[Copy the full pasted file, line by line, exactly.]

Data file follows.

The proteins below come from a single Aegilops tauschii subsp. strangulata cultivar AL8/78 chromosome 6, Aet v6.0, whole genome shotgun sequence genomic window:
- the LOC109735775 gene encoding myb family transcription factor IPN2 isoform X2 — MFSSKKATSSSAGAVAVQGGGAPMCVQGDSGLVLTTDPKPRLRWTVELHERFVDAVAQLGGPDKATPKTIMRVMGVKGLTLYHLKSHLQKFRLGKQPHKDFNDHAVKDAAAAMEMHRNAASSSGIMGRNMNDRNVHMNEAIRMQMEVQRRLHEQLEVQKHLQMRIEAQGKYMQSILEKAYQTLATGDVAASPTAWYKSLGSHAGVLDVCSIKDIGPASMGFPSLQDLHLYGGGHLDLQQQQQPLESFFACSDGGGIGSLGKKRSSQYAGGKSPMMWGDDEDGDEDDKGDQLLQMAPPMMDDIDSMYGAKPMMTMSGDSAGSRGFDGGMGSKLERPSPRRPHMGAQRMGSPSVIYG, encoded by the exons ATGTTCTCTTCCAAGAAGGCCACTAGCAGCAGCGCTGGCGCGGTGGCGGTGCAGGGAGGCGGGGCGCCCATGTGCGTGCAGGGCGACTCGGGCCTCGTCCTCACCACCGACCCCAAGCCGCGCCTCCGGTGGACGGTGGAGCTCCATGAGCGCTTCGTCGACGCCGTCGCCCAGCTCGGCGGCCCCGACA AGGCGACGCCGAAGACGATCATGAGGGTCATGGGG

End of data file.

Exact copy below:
The proteins below come from a single Aegilops tauschii subsp. strangulata cultivar AL8/78 chromosome 6, Aet v6.0, whole genome shotgun sequence genomic window:
- the LOC109735775 gene encoding myb family transcription factor IPN2 isoform X2 — MFSSKKATSSSAGAVAVQGGGAPMCVQGDSGLVLTTDPKPRLRWTVELHERFVDAVAQLGGPDKATPKTIMRVMGVKGLTLYHLKSHLQKFRLGKQPHKDFNDHAVKDAAAAMEMHRNAASSSGIMGRNMNDRNVHMNEAIRMQMEVQRRLHEQLEVQKHLQMRIEAQGKYMQSILEKAYQTLATGDVAASPTAWYKSLGSHAGVLDVCSIKDIGPASMGFPSLQDLHLYGGGHLDLQQQQQPLESFFACSDGGGIGSLGKKRSSQYAGGKSPMMWGDDEDGDEDDKGDQLLQMAPPMMDDIDSMYGAKPMMTMSGDSAGSRGFDGGMGSKLERPSPRRPHMGAQRMGSPSVIYG, encoded by the exons ATGTTCTCTTCCAAGAAGGCCACTAGCAGCAGCGCTGGCGCGGTGGCGGTGCAGGGAGGCGGGGCGCCCATGTGCGTGCAGGGCGACTCGGGCCTCGTCCTCACCACCGACCCCAAGCCGCGCCTCCGGTGGACGGTGGAGCTCCATGAGCGCTTCGTCGACGCCGTCGCCCAGCTCGGCGGCCCCGACA AGGCGACGCCGAAGACGATCATGAGGGTCATGGGG